A dental filling is a dental restoration procedure that is required for the removal and repair of tooth decay. If your tooth damage is very severe, you might even need to go for a root canal and a cap, but that is an entirely different kind of a dental procedure (a root canal is basically just a bigger filling). In any case, it is best to go for regular dental examinations to prevent your tooth decay from getting too bad.
In this article, we’ll learn when dental fillings are right for your cavities.
What Is Dental Decay?
In simple terms, dental decay is when your teeth start to dissolve because of excessive intake of sugary foods. When sugary foods are consumed in excess, they begin to react with the bacteria already present in dental plaque, and they give rise to the formation of various acids that result in the softening and dissolution of dentine and enamel. Eventually, the acids become neutralized because of your saliva’s natural salts, but they can still attack teeth for as long as an hour after you’re done drinking and eating.
Gradually, such sugary foods can create a cavity or a hole in your tooth.
Types of Cavities Caused by Dental Decay
Dental decay can cause three different types of cavities:
- Coronal Cavities. Coronal cavities are the most common type of cavity. They are created on the chewing surfaces or right in between your teeth. This kind of cavity is common in both adults and children.
- Root Cavities. With the aging process, our gums regress, exposing the roots of our teeth. The exposed sites of our teeth become more vulnerable to tooth decay because there is no protective enamel covering the dental roots.
- Recurrent Decay. This kind of dental cavity is present around existing crowns and fillings that have gathered the plaque.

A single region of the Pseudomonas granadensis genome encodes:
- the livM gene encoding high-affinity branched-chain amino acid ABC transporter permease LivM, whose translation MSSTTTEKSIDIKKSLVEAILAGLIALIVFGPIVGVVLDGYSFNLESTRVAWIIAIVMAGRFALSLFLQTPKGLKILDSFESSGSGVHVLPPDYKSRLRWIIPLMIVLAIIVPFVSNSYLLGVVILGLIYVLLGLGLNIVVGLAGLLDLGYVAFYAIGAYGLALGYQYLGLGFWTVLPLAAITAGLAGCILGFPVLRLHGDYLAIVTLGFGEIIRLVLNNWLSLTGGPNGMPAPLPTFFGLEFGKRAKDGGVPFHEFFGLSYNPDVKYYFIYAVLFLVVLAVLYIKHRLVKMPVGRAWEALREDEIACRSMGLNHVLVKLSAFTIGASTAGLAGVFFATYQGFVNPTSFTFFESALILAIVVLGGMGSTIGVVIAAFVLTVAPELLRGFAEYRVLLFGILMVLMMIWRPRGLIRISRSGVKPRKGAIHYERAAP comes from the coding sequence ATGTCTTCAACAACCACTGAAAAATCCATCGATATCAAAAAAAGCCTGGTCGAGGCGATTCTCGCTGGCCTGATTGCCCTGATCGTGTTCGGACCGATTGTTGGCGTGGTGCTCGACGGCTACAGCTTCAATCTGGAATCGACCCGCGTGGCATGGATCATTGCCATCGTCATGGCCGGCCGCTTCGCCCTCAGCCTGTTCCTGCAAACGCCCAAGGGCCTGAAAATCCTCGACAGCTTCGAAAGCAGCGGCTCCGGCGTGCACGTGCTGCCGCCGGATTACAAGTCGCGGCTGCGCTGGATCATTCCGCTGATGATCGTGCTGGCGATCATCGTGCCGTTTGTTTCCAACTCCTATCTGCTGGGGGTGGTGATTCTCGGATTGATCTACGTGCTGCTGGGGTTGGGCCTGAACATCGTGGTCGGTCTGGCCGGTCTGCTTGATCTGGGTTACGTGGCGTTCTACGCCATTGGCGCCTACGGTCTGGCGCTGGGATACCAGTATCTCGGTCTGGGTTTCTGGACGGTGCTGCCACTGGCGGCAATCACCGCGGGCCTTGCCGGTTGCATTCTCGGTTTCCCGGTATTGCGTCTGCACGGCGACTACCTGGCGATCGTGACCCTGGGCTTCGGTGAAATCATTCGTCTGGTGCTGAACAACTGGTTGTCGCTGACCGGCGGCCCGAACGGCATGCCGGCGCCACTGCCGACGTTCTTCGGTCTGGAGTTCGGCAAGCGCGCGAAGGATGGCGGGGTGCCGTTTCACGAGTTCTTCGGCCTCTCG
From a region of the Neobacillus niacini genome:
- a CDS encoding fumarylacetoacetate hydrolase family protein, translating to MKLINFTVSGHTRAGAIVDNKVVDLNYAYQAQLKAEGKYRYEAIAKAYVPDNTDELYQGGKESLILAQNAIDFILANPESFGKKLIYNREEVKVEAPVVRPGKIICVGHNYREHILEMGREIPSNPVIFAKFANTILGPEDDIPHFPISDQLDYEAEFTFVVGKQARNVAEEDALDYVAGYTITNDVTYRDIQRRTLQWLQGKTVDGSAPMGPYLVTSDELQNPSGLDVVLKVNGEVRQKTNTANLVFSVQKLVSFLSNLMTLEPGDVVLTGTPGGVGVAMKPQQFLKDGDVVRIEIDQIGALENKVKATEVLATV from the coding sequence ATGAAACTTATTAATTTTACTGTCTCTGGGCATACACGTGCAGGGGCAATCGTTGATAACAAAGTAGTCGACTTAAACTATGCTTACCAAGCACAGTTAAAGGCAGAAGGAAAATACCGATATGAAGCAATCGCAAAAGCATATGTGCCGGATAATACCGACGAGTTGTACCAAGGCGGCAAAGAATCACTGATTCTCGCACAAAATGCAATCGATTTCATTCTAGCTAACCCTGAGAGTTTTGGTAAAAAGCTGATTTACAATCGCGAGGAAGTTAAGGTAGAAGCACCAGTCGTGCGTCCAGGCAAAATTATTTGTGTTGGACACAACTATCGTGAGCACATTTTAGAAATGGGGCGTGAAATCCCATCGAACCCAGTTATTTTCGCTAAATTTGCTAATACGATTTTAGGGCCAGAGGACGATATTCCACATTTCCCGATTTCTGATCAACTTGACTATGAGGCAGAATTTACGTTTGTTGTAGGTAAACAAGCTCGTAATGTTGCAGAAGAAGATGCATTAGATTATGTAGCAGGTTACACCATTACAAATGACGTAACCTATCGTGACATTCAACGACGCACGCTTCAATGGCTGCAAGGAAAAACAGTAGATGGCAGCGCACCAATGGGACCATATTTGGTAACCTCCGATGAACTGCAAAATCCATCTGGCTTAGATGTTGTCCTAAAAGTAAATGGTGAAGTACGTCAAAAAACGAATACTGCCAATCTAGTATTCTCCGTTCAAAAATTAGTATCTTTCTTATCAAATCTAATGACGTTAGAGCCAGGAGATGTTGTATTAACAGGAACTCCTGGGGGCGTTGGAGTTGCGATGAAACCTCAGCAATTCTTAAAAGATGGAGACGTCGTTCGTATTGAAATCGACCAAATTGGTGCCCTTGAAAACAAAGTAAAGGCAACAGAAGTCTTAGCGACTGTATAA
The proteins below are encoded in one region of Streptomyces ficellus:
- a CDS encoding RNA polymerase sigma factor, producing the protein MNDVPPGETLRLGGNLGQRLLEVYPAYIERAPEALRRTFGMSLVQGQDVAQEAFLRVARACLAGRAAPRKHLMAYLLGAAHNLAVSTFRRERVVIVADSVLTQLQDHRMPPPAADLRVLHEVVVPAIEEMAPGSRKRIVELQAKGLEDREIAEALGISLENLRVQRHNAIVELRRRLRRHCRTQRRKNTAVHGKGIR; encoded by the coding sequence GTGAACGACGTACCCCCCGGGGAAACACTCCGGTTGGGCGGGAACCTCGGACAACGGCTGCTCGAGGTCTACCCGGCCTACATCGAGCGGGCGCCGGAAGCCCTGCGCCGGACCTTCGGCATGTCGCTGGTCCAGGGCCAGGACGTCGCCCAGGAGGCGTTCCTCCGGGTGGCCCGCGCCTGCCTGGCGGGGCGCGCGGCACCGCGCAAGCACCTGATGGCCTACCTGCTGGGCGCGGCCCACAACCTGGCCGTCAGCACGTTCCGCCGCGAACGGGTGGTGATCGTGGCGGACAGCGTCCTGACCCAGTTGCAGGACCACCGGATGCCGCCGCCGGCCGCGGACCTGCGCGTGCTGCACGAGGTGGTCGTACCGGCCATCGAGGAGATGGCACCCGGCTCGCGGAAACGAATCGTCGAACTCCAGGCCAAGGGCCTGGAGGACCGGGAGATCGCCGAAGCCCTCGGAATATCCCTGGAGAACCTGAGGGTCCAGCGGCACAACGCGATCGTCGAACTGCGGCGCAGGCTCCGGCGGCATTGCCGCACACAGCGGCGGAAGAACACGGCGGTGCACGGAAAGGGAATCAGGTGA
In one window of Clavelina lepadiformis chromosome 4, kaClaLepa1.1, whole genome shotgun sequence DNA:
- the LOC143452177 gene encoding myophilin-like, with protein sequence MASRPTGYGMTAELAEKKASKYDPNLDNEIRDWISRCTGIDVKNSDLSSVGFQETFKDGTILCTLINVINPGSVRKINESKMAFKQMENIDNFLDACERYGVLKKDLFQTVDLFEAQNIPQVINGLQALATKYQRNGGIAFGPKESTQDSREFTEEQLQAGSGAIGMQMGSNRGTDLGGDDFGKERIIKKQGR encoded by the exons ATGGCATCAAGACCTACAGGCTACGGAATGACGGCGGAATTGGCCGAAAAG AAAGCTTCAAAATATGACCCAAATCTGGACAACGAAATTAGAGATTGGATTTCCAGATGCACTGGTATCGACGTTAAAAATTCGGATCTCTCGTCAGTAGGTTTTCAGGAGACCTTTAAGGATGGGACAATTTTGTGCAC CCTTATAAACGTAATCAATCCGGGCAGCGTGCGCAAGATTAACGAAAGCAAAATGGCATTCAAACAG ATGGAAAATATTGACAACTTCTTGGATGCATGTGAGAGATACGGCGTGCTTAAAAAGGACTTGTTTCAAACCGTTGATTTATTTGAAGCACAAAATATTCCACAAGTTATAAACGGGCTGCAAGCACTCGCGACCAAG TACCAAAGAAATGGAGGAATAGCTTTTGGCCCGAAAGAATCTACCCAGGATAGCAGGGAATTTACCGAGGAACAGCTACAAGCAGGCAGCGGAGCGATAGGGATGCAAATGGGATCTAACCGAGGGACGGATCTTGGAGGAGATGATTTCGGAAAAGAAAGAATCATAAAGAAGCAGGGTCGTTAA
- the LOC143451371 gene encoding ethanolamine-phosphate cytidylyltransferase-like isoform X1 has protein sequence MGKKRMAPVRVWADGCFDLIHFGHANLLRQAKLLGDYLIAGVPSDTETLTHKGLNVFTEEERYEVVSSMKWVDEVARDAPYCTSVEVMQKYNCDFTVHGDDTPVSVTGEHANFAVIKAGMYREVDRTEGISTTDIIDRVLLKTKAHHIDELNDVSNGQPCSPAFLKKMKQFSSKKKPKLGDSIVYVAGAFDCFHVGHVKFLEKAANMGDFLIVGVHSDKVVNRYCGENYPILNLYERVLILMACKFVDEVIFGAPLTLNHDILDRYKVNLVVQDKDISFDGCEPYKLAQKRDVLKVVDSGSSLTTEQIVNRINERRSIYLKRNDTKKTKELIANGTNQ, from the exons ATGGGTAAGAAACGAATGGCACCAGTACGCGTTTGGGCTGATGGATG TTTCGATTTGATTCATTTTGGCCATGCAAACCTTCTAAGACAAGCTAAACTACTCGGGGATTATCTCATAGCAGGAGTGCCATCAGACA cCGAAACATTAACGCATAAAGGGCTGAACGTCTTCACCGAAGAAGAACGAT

If left untreated, dental decay can result in the destruction of your teeth and the killing of all the delicate nerves present in its center. It may also result in an infection of the area covering the root tip. Once such an infection occurs, the only treatment option left is a surgery, a root canal, or tooth extraction.
If the dental decay isn’t as severe, it can be easily removed, and the tooth can be rebuilt with a silver or white filling. Silver fillings are made from mercury, while the white ones are made from a sturdy white material that closely matches the natural color of your tooth. Early diagnosed dental decay may also be treated with a simple fluoride varnish to prevent further decay.
When Is a Dental Filling Right for Your Cavities?
Dental decay doesn’t present itself with a lot of signs and symptoms during the early stages. However, you might need to consult a dentist for a dental filling if you are suffering from the following symptoms:
- Tooth Sensitivity. If your tooth feels sensitive when exposed to specific kinds of food, such as cold or hot, sour or sweet, or sticky foods, you might need a dental filling.
- Floss Tears. If your floss tears every time you floss a specific tooth, you might need a dental filling.
- Damage to Any Previous Fillings. You might need a dental filling if one of your previous fillings has been broken, cracked, or gone missing.
- A Fractured or Chipped Tooth. Your tooth will require a filling if it has been damaged.
- Food Stuck in between Your Teeth. If food starts getting stuck in between two specific teeth, then you might need a dental filling.
- Dark Spots on Your Teeth. If you see a hole or a dark spot in your teeth, your dentists might suggest that you go for a dental filling.
- Sharp or Throbbing Tooth Pain. If you’re suffering from a sharp or throbbing pain in your mouth when chewing or biting, chances are that you need a dental filling.
Dental decay spreads very rapidly. If you notice any of the symptoms mentioned above, contact and consult your dentist immediately. Regular dental check-ups are very important because dental decay may not always present with any symptoms until it’s too late.